This finding was restated in the final report of December 11, 1944, in these words: "It is clear * * * that Western Kentucky's rates to Chicago and intermediate destinations taking the same rates is unreasonable to the extent that it is based upon a differential of more than 25 cents over Southern Illinois."

We are of the opinion that the reports of the Commission fully comply with the requirements of the Act in respect to quasi-jurisdictional finding.

We turn to the consideration of the question as to whether the finding so made is supported by substantial evidence of record.

The Commission indicated its approach to the problem with which it was confronted by the statement:

"The Western Kentucky and Southern Illinois groups are geologically and commercially a part of the so-called midwestern field, embracing 13 other major groups, namely, the Northern Illinois, Danville, Peoria, Fulton, Central Illinois, Centralia, Belleville, and Du Quoin groups in Illinois and the Brazil-Clinton, Linton-Sullivan, Princeton, Boonville, and Evansville groups in Indiana, Western Kentucky being the southernmost group in the entire field. * * *

"The rates from the points in the midwestern field, particularly to Chicago, have long been based on a group and differential adjustment."

It is therefore not unexpected that in testing the reasonableness of the rates for transportation of bituminous coal in car loads from the Western Kentucky field to Chicago, the Commission should turn to a comparison of the rates on the same commodity from other points in the midwestern field to Chicago as well as the rate adjustments reflected in the differentials between *585 the various groups. There is evidence of record showing the various rates and distances from points in the midwestern field to Chicago and the existing differentials. The evidence is sufficient to support the Commission's conclusion, in respect to the rate from Western Kentucky to Chicago, that "its differentials over the other groups are higher, distance considered, than those existing between such other groups." The Commission, however, did not rest its determination of the issue upon this factor alone but merely considered it along with other pertinent factors. There was evidence before the Commission relative to transportation conditions in that field, the nature and extent of the transportation service rendered by the carriers and as to the effect of the subsisting rates on the movement of traffic from Western Kentucky and Southern Illinois to Chicago. The reports show that the Commission gave due consideration to all of these factors in reaching its determination.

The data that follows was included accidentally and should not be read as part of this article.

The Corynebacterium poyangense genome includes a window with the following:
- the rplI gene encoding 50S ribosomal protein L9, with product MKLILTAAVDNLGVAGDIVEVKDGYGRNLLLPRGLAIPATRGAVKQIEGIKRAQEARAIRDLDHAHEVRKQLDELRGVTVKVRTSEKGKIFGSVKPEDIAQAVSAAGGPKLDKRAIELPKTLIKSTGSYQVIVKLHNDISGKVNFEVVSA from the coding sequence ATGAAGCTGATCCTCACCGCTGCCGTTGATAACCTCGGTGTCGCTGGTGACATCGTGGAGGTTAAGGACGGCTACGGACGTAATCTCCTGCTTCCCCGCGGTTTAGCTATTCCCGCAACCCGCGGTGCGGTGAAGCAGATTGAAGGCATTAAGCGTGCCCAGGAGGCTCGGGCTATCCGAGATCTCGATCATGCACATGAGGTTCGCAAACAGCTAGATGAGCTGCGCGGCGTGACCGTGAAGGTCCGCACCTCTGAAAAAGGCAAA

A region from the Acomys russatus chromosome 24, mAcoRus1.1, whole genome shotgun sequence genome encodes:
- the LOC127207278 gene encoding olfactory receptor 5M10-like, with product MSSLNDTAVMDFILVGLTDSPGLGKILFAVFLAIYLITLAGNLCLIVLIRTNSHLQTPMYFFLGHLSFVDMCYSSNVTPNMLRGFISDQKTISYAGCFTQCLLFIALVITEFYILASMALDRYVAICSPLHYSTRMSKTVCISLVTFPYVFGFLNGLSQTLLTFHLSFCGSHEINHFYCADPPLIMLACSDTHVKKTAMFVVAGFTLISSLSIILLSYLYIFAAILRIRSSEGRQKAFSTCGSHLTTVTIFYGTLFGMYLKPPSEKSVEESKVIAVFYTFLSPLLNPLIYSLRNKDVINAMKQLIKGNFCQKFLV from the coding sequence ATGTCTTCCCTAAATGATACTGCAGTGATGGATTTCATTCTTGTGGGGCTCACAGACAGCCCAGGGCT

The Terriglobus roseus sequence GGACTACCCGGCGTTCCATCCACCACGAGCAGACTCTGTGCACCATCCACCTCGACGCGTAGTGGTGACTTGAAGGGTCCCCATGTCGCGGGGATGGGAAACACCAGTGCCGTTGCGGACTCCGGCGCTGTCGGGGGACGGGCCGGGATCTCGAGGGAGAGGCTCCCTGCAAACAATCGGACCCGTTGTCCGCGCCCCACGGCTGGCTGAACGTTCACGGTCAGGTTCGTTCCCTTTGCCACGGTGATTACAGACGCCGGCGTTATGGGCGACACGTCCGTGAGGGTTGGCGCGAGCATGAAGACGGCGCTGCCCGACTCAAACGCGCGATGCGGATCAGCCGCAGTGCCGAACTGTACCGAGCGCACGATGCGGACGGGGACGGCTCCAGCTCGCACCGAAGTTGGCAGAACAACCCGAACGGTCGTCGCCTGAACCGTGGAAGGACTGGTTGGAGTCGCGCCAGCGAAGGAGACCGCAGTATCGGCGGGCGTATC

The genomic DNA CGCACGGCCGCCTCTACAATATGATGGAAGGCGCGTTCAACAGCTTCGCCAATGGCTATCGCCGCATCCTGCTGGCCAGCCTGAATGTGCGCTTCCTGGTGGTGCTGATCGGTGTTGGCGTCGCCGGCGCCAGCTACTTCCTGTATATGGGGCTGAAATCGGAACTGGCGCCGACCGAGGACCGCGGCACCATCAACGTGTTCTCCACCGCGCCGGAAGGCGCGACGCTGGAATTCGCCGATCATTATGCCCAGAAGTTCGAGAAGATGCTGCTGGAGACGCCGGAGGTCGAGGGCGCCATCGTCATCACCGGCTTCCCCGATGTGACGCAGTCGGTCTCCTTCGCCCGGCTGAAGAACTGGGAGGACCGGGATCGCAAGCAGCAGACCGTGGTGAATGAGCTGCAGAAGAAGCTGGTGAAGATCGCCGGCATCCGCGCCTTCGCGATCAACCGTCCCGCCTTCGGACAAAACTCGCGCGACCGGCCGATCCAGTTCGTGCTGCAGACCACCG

Section 15a(2) of the Act, 49 U.S. C.A. § 15a(2), provides that "in the exercise of its power to prescribe just and reasonable rates the Commission shall give due consideration, among other factors, to the effect of rates on the movement of traffic by the carrier or carriers for which the rates are prescribed; * * *." Congress has not prescribed the "other factors" to be considered by the Commission in the exercise of its power to fix just and reasonable rates. The determination of the issue of fact in respect to reasonableness as well as the choice of the standard upon which the determination is to be made in each particular case, is left to the informed judgment of the Commission, a body "experienced in such matters and familiar with the complexities, intricacies, and history of rate-making in each section of the country." Louisville & Nashville R. Co. v. United States, 238 U.S. 1, 16, 35 S. Ct. 696, 700, 59 L. Ed. 1177; Virginian Ry. Co. v. United States, 272 U.S. 658, 665, 666, 47 S. Ct. 222, 71 L. Ed. 463; Youngstown Sheet & Tube Co. v. United States, 295 U.S. 476, 480, 55 S. Ct. 822, 79 L. Ed. 1553.

We think the essential basic or quasi-jurisdictional finding made by the Commission in this case rests upon a rational basis and is supported by substantial evidence of record.

The plaintiffs also challenge numerous other statements, comments and conclusions, found in the final report, on the ground that they are not supported by substantial evidence and are contrary to substantial and uncontradicted evidence introduced by the plaintiffs (then defendants) in the proceeding. (See sub-paragraphs 1 to 17, inclusive, of Paragraph X of the Petition). We regard the expressions to which the plaintiffs' attacks are thus directed as merely subsidiary or incidental, expository statements of the grounds of the Commission's determination. None of them are basic or quasi-jurisdictional under the requirements of the Act and the lack of them would not be fatal to the validity of the order, as pointed out in United States v. B. & O. R. Co., supra.